IBM held its annual analyst event – IBM Asia-Pacific 2019 Analyst Insights – in August 2019. The event was held in Singapore and coincided with THINK Singapore 2019, which was the first THINK event in the country. The THINK event helped IBM showcase its capabilities to customers in the country as it starts to ramp up customer engagement. Over the past few years, companies have experimented with AI and moved non-critical workloads to the cloud. IBM now advocates moving from experimentation to more substantial transformation to gain speed and scale. This will involve moving mission-critical applications (80% are still kept on-premises) to the cloud for scalability and agility. While this is ideal, to benefit from cloud-native features, enterprises need to deal with many layers of complexity ranging from regulations and compliance through to re-architecting legacy systems, security considerations, underlying infrastructure, and change management (people and processes). Continue reading “IBM Advocates Open, Hybrid, and Multi-Cloud in Helping Customers Transform their IT”→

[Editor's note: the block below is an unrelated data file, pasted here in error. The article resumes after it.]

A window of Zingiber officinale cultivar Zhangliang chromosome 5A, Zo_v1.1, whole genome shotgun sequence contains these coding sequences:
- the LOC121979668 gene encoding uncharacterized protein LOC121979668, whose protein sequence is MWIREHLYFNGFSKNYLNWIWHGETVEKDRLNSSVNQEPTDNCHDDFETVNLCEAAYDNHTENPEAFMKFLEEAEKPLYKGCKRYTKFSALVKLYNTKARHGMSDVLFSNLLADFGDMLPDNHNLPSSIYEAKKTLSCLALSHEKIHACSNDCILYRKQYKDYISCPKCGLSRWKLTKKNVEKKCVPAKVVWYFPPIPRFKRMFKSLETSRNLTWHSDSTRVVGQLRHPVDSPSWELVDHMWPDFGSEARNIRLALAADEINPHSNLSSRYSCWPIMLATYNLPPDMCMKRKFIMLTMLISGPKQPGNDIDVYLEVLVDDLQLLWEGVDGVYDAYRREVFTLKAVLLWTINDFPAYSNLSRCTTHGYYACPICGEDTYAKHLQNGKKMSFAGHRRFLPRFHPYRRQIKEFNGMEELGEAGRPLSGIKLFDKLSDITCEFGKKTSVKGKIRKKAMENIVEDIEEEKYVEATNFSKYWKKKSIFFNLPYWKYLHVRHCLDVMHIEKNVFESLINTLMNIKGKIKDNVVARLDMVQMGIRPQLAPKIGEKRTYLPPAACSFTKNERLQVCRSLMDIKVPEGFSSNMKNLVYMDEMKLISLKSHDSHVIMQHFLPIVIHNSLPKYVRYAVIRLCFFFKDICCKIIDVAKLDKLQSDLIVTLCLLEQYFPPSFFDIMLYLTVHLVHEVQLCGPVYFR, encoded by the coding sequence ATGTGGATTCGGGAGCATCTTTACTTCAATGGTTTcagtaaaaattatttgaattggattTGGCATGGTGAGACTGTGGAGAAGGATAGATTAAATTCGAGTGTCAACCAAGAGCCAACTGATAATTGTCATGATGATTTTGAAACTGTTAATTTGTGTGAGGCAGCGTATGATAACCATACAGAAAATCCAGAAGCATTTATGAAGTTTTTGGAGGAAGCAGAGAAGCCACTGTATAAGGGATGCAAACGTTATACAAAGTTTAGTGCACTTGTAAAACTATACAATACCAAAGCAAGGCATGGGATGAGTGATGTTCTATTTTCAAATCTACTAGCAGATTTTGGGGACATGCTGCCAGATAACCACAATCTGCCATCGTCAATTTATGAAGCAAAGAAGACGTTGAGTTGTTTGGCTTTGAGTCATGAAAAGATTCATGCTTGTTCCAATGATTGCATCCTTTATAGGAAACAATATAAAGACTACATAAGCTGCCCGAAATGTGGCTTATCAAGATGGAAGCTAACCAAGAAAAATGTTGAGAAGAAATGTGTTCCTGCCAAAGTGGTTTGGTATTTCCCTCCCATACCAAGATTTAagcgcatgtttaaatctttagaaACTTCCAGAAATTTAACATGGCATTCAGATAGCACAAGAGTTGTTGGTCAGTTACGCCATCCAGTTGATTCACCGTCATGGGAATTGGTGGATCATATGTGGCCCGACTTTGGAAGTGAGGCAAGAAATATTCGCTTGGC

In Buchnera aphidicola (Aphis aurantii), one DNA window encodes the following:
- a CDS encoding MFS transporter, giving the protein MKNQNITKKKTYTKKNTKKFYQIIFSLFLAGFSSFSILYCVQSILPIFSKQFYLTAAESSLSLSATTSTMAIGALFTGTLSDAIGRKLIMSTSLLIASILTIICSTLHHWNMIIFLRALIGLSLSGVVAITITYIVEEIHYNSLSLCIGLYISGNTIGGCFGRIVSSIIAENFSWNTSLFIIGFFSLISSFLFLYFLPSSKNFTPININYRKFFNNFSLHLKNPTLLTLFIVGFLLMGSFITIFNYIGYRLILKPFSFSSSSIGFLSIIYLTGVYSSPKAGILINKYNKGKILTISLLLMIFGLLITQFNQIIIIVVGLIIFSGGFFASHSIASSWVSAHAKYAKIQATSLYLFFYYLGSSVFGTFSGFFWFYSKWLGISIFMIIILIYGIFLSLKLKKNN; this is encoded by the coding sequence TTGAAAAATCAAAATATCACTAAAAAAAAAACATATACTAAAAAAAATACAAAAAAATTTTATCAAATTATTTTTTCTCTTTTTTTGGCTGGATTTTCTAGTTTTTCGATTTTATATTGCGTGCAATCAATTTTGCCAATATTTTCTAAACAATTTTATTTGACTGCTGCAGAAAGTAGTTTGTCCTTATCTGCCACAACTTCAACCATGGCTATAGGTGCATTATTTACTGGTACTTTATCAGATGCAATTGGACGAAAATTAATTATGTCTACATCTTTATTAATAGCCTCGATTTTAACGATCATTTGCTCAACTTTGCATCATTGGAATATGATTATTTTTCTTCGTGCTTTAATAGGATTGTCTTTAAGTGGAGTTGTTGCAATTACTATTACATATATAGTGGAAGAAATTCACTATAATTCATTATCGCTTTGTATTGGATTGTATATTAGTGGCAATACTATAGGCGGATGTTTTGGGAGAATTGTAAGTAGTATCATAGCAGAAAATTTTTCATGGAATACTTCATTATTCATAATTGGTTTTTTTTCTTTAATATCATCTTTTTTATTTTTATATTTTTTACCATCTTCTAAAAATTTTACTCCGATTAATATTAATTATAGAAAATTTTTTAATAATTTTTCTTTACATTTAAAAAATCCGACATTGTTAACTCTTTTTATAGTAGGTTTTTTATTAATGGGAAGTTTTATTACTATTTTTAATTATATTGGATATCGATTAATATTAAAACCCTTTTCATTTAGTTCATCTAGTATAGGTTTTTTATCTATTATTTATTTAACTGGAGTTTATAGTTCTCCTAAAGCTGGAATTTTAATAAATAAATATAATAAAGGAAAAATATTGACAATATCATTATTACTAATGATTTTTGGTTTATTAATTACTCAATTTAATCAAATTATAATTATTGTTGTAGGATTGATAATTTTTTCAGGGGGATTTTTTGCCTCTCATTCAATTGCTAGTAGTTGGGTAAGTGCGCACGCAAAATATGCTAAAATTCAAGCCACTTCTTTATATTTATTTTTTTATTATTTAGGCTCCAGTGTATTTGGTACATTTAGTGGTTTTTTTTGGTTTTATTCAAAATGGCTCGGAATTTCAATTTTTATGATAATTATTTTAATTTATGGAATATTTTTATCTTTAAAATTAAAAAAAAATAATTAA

• There is an urgency for communications service providers (CSPs) to transform their businesses, including systems, processes, and people/culture.
• Agile product development, digital platforms, automation, and SDN/NFV solutions are key aspects of CSP transformation.
CSPs face declining carriage revenue and increasing competition from traditional rivals and disruptive players in the form of OTT players, cloud-based service providers and new market entrants with leaner operating models. Against this backdrop, CSPs see an urgency to improve customer service to minimize churn, develop digital sales channels, and embrace cloud and digital solutions to achieve operational agility. At the same time, technology advancement is opening up new opportunities for CSPs in the enterprise segment. Examples include SDN/NFV, big data, cloud, AI/ML, cybersecurity, IoT, and 5G. Enterprises across various industry verticals are tapping insights from customer data to gain competitive advantages. CSPs hold vast amount of data and operate very complex IT systems and networks. There are opportunities for CSPs to transform their business and operations through the use of digital solutions but major changes need to occur for a CSP to be successful. These include developing new partnerships, upskilling/reskilling their workforce, changing the culture, and streamlining systems and processes. Continue reading “CSPs Need to Digitize, Automate, and become More Agile”→